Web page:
Is your ‘best friend’ toxic?

The older we get, the less tolerant we should become of those who bring negativity or unhappiness into our lives.

Being 50-plus has its advantages. Just think about the road you’ve traveled, and how many of life’s precious souvenirs you’ve scooped up along the way to even think of bartering age for youth. The older we get, the less tolerant we should become of those who bring negativity or unhappiness into our lives. Breaking up a love relationship is painful but parting ways with an old friend can be just as detrimental.

As a mature adult, it is certainly clear how the notion of lifelong friends is hands-down, a rare commodity. Experts say however that not everyone is meant to be a permanent fixture in our lives and this is OK. Life’s changes can also oftentimes bring a shift to a friendship that might cause the relationship to drift. People can change over time and a friend’s behaviors just might finally necessitate making a clean break. So how do you know, when it’s time to part ways with an old friend?

It’s OK to walk out of someone’s life if you don’t feel you belong in it anymore!

  • Jealousy and competition are a deal-breaker for any friendship. Behaviors that break your spirit, folks who gossip about or badmouth you, and those who have proven themselves to be untrustworthy should get to stepping and keep on walking! “Friendships are voluntary relationships that are supposed to be mutually rewarding, says friendship expert Irene S. Levine, Ph.D., and author of Best Friends Forever: Surviving a Breakup with Your Best Friend.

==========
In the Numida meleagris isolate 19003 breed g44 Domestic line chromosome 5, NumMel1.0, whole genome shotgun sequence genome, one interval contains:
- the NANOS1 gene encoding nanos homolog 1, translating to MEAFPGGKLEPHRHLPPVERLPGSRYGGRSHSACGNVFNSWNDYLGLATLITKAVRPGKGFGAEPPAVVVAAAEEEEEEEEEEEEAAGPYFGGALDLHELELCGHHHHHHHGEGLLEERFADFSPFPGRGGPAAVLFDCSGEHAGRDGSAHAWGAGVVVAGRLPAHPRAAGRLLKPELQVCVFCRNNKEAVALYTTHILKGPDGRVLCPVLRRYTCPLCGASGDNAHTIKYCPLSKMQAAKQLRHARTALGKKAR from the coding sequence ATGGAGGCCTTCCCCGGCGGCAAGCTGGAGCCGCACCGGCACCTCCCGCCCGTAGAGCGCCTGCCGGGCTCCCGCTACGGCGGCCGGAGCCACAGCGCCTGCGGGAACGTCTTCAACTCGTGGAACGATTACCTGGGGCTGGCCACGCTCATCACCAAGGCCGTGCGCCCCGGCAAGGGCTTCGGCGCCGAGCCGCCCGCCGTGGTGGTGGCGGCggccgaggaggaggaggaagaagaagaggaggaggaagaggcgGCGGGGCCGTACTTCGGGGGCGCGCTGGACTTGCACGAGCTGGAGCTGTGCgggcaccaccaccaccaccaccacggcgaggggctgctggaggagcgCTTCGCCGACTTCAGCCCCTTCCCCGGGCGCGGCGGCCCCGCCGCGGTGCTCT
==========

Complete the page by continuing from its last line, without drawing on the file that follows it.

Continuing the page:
• Walking on eggshells with friends who are quick to anger is stressful! People who blow up, and who make you feel guilty or apologetic over the silliest little things should be pointed towards the nearest exit sign.
  • If talking about your friend is all you do when you get together, then this relationship is toxic according to Florence Issacs, the author of Toxic Friends/True Friends. Issacs defines a toxic friendship as one with no balance. “Toxic friends are always the centers of conversations and give you the brush-off when you try to share your life with them,” cautions Issacs.
  • If your friendship is one-sided and you’re the one who is always trying to keep the communication lines open, then your relationship needs to end. Life makes you unavailable at times but real friends do not let life’s interruptions interfere with their relationships. Robert Rowney, D.O., a certified psychiatrist and the director of the Cleveland Clinic’s mood disorder unit says, “If you don’t purposefully make time to see friends, it can really hinder the friendships overall and it’s one of the main reasons why friendships fall by the wayside.”
  • Good friends help you celebrate successes and rallies support during times of crisis. Folks who can get you through those rough times, communicate concern, understanding, and who just show up with a loving, open heart are people you can truly count on. Bottom line, if you have a friend who fails to offer a shoulder when you need it most, then a friend, s/he is not!